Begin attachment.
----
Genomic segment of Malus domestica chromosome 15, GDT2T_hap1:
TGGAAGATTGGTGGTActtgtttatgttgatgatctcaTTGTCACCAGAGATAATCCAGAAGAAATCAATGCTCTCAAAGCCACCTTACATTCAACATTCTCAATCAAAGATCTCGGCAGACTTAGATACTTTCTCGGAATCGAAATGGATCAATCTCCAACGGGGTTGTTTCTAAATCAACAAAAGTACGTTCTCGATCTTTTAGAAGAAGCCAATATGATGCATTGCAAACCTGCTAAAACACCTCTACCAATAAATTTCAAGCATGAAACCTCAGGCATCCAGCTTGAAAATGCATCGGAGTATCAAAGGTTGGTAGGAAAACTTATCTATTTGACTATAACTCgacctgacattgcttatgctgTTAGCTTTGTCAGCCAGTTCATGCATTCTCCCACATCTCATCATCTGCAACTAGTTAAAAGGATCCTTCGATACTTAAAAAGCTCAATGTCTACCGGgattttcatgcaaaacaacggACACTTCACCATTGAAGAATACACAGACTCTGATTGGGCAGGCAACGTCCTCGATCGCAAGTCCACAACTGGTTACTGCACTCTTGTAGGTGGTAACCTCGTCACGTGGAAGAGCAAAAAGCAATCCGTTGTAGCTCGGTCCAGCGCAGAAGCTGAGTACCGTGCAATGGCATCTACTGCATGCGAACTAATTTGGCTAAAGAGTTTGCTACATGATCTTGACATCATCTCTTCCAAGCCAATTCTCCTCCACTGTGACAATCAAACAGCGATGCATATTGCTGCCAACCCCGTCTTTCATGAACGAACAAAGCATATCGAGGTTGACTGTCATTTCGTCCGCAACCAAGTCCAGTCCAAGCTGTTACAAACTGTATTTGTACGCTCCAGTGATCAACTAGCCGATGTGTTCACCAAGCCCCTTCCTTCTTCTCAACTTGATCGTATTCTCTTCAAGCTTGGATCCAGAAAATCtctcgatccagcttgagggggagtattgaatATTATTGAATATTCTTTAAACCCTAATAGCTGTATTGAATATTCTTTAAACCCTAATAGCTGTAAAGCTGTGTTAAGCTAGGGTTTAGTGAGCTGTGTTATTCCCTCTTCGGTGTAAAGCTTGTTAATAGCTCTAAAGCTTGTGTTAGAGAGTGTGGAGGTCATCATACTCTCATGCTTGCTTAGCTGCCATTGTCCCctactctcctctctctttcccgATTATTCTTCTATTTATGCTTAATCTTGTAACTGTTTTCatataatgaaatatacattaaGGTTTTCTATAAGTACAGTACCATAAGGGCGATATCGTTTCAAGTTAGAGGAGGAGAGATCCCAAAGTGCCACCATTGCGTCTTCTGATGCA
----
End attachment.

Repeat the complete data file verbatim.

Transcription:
Genomic segment of Malus domestica chromosome 15, GDT2T_hap1:
TGGAAGATTGGTGGTActtgtttatgttgatgatctcaTTGTCACCAGAGATAATCCAGAAGAAATCAATGCTCTCAAAGCCACCTTACATTCAACATTCTCAATCAAAGATCTCGGCAGACTTAGATACTTTCTCGGAATCGAAATGGATCAATCTCCAACGGGGTTGTTTCTAAATCAACAAAAGTACGTTCTCGATCTTTTAGAAGAAGCCAATATGATGCATTGCAAACCTGCTAAAACACCTCTACCAATAAATTTCAAGCATGAAACCTCAGGCATCCAGCTTGAAAATGCATCGGAGTATCAAAGGTTGGTAGGAAAACTTATCTATTTGACTATAACTCgacctgacattgcttatgctgTTAGCTTTGTCAGCCAGTTCATGCATTCTCCCACATCTCATCATCTGCAACTAGTTAAAAGGATCCTTCGATACTTAAAAAGCTCAATGTCTACCGGgattttcatgcaaaacaacggACACTTCACCATTGAAGAATACACAGACTCTGATTGGGCAGGCAACGTCCTCGATCGCAAGTCCACAACTGGTTACTGCACTCTTGTAGGTGGTAACCTCGTCACGTGGAAGAGCAAAAAGCAATCCGTTGTAGCTCGGTCCAGCGCAGAAGCTGAGTACCGTGCAATGGCATCTACTGCATGCGAACTAATTTGGCTAAAGAGTTTGCTACATGATCTTGACATCATCTCTTCCAAGCCAATTCTCCTCCACTGTGACAATCAAACAGCGATGCATATTGCTGCCAACCCCGTCTTTCATGAACGAACAAAGCATATCGAGGTTGACTGTCATTTCGTCCGCAACCAAGTCCAGTCCAAGCTGTTACAAACTGTATTTGTACGCTCCAGTGATCAACTAGCCGATGTGTTCACCAAGCCCCTTCCTTCTTCTCAACTTGATCGTATTCTCTTCAAGCTTGGATCCAGAAAATCtctcgatccagcttgagggggagtattgaatATTATTGAATATTCTTTAAACCCTAATAGCTGTATTGAATATTCTTTAAACCCTAATAGCTGTAAAGCTGTGTTAAGCTAGGGTTTAGTGAGCTGTGTTATTCCCTCTTCGGTGTAAAGCTTGTTAATAGCTCTAAAGCTTGTGTTAGAGAGTGTGGAGGTCATCATACTCTCATGCTTGCTTAGCTGCCATTGTCCCctactctcctctctctttcccgATTATTCTTCTATTTATGCTTAATCTTGTAACTGTTTTCatataatgaaatatacattaaGGTTTTCTATAAGTACAGTACCATAAGGGCGATATCGTTTCAAGTTAGAGGAGGAGAGATCCCAAAGTGCCACCATTGCGTCTTCTGATGCA